1. You mention acidity but not that it is acetic acid. I like the salt angle as the Basques were fishing off Newfoundland in the mid-1500s and triggered likely the first brewing in Canada if not North America in the late 1500s and early 1600s:

  2. I don't know why you aren't getting many comments on your trip postings. Is it just because it's not about beer? I love the descriptions of processes, techniques, culture and traditions. Keep it up. Thanks Jeff.

  3. I agree. I think these posts are awesome.

  4. @Alan
    Wouldn't the Danes [Leif Ericson and crew] have introduced brewing to Vinland [aka L'Anse aux Meadows] circa 1000 CE.

  5. Alan, more on acidity later.

    Timmay, thanks! Interest and comments are not correlated. Sometimes people like a thing but have nothing to add.

  6. Jack: they must have. I am looking for references to the shipment of malt in earlier records but the problem becomes brewing was so commonplace it's like expecting to find records for salt. I love, however, that the ink there has a Basque wine cask in near Arctic Labrador from 1565. The Basques were likely off Newfoundland for many decades if not centuries before that. Cider is on Cartiers ships in 1534:ébec&Itemid=48&tmpl=component&print=1&lang=fr

  7. Alan, I appreciate the shout-out to the Basques. I read Mark Kurlansky's history before we went, and he makes a pretty persuasive case that they might have predated the Vikings. Euskera was never a written language, and so the evidence is only circumstantial. They were, from the 800s on (if memory serves), the kings of the sea and had long developed the capacity to travel great distances. One of the signature discoveries was salt cod, which was light and caloric, and which remains one of the courses of the txotx.

  8. I have tasted quite a lot of French and English cider, but haven't ever been to cider country. This whole series has been a really great read. Thanks!

  9. Just for your information, as I read many "legends" about basques. Regarding basques apples trees it´s normal. The cider revival there began in the 80´ most of the trees have been planted in last 30 years. Cider culture in Basque country ended on XVII century in most of the regions. Just in a small villages around Astigarraga in Guipuzkoa survived a couple of cidermakers...with small productions and rudimentary techniques. The actual Txotx ritual borned also in the 80´s. The glass, the way of pouring, even 95% of material and technology has been imported from Asturias, the strongest cider culture in Spain. So sorry, it´s not basque!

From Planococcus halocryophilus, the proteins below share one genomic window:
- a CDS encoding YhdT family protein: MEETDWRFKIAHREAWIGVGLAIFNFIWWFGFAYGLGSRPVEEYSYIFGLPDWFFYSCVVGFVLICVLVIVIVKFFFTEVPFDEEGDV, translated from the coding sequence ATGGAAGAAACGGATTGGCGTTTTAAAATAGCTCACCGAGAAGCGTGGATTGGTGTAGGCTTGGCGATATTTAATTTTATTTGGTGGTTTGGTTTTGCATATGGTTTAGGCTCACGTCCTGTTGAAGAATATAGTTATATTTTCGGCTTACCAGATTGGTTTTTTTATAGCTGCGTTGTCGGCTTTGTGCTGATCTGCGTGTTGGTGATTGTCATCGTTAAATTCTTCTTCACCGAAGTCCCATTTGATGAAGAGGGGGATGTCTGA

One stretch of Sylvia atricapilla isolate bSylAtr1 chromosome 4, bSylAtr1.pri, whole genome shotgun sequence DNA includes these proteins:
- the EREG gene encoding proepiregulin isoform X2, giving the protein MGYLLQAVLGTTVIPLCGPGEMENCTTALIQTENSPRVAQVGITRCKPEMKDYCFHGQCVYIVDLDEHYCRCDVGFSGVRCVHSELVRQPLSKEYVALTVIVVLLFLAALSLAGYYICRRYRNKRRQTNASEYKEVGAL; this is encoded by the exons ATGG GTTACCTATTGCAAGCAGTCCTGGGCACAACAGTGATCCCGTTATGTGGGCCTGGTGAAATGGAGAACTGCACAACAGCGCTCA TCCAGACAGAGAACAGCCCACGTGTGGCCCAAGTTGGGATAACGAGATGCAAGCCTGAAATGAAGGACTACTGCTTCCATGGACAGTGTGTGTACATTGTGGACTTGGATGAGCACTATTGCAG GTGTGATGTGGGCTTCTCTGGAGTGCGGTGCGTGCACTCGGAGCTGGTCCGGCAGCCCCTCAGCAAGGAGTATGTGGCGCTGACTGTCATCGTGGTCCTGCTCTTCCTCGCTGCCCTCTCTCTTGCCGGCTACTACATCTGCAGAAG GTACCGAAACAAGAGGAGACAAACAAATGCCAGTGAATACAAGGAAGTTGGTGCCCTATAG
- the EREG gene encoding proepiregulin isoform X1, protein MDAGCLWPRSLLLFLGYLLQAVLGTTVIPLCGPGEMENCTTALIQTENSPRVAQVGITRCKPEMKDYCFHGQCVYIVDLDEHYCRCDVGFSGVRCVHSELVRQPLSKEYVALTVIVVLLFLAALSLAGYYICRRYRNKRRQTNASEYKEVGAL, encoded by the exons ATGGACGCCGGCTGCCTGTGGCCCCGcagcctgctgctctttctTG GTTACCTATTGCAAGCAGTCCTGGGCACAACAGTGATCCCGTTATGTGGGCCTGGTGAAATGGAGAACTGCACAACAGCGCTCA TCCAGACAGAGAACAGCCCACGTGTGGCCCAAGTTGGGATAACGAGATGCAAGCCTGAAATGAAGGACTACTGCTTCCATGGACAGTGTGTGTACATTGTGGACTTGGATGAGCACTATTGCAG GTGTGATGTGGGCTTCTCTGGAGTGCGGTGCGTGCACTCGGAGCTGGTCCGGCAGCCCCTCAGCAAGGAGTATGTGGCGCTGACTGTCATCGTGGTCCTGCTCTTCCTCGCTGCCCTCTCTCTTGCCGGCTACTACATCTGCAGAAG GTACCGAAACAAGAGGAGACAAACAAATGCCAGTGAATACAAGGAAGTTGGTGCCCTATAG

10. Anon, since visiting the Basque country, I've encountered a number of slightly anxious rebuttals from Asturias (or from fans of Asturian ciders). I'm not sure the two need to be in conflict, though as an Oregonian, I do appreciate the instinct to defend ones' own.

    As far as your point about Basque cider culture, I think it's flatly wrong. It may well be the case that commercial cider-making is a more recent phenomenon, but cider-making itself has largely been a farmhouse product. And on the farm, Basques have always been making cider. I kept get mystified looks from people when I asked how they learned how to make cider. "Everyone knows how to make cider," one of them finally stammered.

    Promote Asturias. There's no reason to disparage the Basques.

  11. Don´t make me wrong.

    It´s not about conflict it´s just to make clear some points.

    As I said "just in small villages around Astigarraga survived a couple of cidermakers". I agree it has been a farmhouse product for long time, just like nowadays in many regions in whole Europe (south Germany, east France, Mostviertel in Austria...), so nothing really special until the 80´s with the revival.

    - Most of Basque Coutry is a wine region, not cider region, "Txakoli" in the north and "Rioja" in south. So just Guipuzkoa keeps the cider culture until the 80´s just in farms, nowadays with a stronger production and promotion.

    - 3/4 parts of Basque Country, so Alava,Biscay, Navarra and French Basque Country had no cider apple trees until last decades, and it´s like this since centuries. It´s something admited in their own books and websites about cider. I am not making anything up.
    - The glass used is the traditional asturian glass.
    - The way of pouring is the traditional asturian way of pouring.
    - Most of old chesnut barrels were bought in Asturias and sendet there in order to look more "traditional" or "old".
    - During 80´s basque cidermakers went in October to Asturias to get people specialized in cidermaking.
    - In the 90´s I still remember many friends from Asturias went to work in basque sidrerías to pour the cider as they had no profesionals there.

    I use to promote Asturias and Basque country both, but I would like Basques to ensure do not leave out this part of the history.